The original Specialized Roubaix was arguably one of the first ‘comfort performance’ road bikes on the market, a category that a plethora of manufacturers now build bikes for. For 2017 Specialized hasn’t just updated the Roubaix — rather they’ve revamped it, producing a bike with technical features, and one in particular, that they hope will keep the brand at the cutting edge.
In crunching the data to develop the 2017 Roubaix, Specialized again partnered with British McLaren Applied Technologies, the F1 engineers that had a helping hand in creating both the current Tarmac and the Venge ViAS.
The original Roubaix featured a longer wheelbase and slightly shallower geometry than what was typically being ridden at the time. It also had generous clearance for big tires (it was able to accept up to 28mm rubber), and most distinctively, had polymer bumpers (called Zertz) molded into the frame to damp the ride and take the sting out of the cobbles. The head tube was taller than most road race bikes, putting the rider in a slightly more “heads-up” position.
This latest iteration of the Roubaix bike is all of those things and none of them at once. The frame is a radical departure from the original model. Gone are the Zertz inserts, longer wheelbase, and greater rake to the fork. The head angle now matches that of the Tarmac (Specialized’s carbon race bike), and the rider position is lower. The frame weight is lighter than the outgoing Roubaix. The fork borrows heavily from that found on the Tarmac, too, albeit with a longer axle-to-crown distance to better clear the tires. The whole frame is structurally stiffer than the previous SL4 Roubaix, with a massive new down tube and stout bottom-bracket area. It will accept tires up to 32mm wide, and it’s disc-brake only.
At the core of the new bike is what Specialized calls the FutureShock cartridge. It’s composed of a tube-within-a-tube rolling on four sets of needle bearings and supported by three coil springs: two for support and one for tuning. It sits in the steerer tube (much like a traditional seatpost slides into a seat tube) and is clamped in place at the top of the fork. A traditional stem clamps to the outside of the cartridge. The FutureShock offers 17mm of downward travel and 3mm of upward travel, effectively isolating the rider and lending a smoother feel at the bars; perhaps even more importantly, it allows the front tire to maintain superb contact with the ground over both smooth and choppy terrain. The Roubaix will be sold with three different springs to tune the ride; they’ll be shipped with the medium spring installed, but riders can swap to either a softer or firmer spring to better tune for riding style and terrain.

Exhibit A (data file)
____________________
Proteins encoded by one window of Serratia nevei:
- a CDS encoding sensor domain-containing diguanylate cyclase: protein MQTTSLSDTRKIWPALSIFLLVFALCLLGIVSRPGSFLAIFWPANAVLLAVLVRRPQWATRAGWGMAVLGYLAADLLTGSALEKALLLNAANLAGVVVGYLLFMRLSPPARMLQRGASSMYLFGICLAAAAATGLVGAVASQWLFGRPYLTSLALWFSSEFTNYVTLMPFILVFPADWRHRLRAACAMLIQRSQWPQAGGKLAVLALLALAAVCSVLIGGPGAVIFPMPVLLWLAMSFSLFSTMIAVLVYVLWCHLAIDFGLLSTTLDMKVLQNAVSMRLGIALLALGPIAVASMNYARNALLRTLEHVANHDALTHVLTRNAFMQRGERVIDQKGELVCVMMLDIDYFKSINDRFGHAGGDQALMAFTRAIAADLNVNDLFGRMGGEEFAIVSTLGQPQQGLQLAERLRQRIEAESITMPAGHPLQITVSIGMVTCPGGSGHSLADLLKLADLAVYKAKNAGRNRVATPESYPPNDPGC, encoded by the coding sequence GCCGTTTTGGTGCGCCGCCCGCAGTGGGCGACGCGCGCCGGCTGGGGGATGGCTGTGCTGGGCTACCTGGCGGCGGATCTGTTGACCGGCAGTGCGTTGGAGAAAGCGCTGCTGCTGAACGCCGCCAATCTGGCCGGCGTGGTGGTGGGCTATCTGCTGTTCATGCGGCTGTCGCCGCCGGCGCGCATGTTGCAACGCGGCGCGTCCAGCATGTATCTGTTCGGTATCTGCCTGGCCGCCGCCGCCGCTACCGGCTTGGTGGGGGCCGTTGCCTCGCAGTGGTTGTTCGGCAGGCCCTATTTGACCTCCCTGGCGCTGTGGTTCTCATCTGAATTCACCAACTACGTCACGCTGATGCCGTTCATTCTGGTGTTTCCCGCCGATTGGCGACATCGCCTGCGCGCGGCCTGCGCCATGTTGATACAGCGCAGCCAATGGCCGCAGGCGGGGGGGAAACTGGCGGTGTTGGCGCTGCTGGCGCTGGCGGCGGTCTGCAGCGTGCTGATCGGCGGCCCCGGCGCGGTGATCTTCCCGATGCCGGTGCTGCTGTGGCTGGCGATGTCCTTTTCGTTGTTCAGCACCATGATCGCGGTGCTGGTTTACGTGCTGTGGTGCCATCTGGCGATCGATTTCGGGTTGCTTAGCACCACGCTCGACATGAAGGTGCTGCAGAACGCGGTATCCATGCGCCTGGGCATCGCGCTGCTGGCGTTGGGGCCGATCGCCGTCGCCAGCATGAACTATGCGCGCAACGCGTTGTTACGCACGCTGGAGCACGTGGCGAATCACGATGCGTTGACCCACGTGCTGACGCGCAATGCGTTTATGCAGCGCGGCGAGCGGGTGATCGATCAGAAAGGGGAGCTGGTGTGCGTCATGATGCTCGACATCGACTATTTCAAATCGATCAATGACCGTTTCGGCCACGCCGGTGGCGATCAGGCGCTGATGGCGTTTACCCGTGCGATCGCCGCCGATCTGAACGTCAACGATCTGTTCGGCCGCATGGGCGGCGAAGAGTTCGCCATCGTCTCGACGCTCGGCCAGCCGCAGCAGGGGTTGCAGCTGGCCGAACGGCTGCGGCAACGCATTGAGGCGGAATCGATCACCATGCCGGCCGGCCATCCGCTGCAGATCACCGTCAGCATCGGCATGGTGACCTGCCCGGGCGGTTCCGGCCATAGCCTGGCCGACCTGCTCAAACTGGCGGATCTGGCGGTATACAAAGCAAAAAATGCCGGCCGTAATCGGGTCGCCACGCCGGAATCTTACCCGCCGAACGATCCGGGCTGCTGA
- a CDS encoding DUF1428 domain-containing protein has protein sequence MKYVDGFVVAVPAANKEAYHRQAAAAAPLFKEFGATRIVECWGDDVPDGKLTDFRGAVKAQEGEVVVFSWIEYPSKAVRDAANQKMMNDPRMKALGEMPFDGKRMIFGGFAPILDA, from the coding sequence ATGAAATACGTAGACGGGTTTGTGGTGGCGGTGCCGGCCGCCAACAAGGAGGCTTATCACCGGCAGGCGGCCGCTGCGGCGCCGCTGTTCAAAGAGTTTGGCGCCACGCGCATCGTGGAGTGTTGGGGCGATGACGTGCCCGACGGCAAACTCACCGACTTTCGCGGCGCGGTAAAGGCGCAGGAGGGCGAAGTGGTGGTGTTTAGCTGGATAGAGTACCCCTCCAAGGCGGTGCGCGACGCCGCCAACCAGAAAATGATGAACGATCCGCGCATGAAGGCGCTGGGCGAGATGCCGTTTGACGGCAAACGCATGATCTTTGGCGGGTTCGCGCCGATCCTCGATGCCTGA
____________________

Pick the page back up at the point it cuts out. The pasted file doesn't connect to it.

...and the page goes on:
The top-end Roubaix’s frame is crafted from Specialized’s Fact 11 carbon, while less expensive models will be built with Fact 10 carbon. Like other bikes in the line, it also gets “Rider First Tuning,” which is how Specialized refers to the varying tube sizes and shapes that allow it to get the same performance across the complete range of sizes available (49 to 61cm.) And in a not-so-strange (but very welcome) twist: There is a threaded bottom-bracket interface, rather than the BB30 style that has been used on the company’s race frames for the past few years. Specialized is also adding SWAT (storage, water, air, tools) storage to the new frame with a box tucked above the BB shell to carry tools, a tube, and a CO2 cartridge.
The last puzzle piece in the quest for comfort and control comes courtesy of the Roval CLX32 wheels. The carbon rims have an internal width of 21mm to add volume and support to the 28mm S-Works tires, and a new shape and shallower depth that rides less harshly than deeper offerings, and has more aero benefit than the old, narrower CLX 40s they replace. The wheels are tubeless ready and can be sealed at the spoke holes with tubeless tape or with Specialized’s tubeless rim plugs for slight weight savings over traditional tape. The hubs share the same aero profile of the deeper CLX64 found on the Venge ViAS disc and use DT Swiss internals. The hubs are Centerlock-compatible and end caps can be swapped between 12/12mm thru-axles or traditional quick releases. The wheels are available separately from the bike as an aftermarket offering and come in either tubular or clincher versions.
A full range of models is planned, ranging from the entry-level Roubaix Elite ($2,600) to the highest-end S-Works model outfitted with SRAM eTap and the newest hydraulic disc brakes ($10,000).
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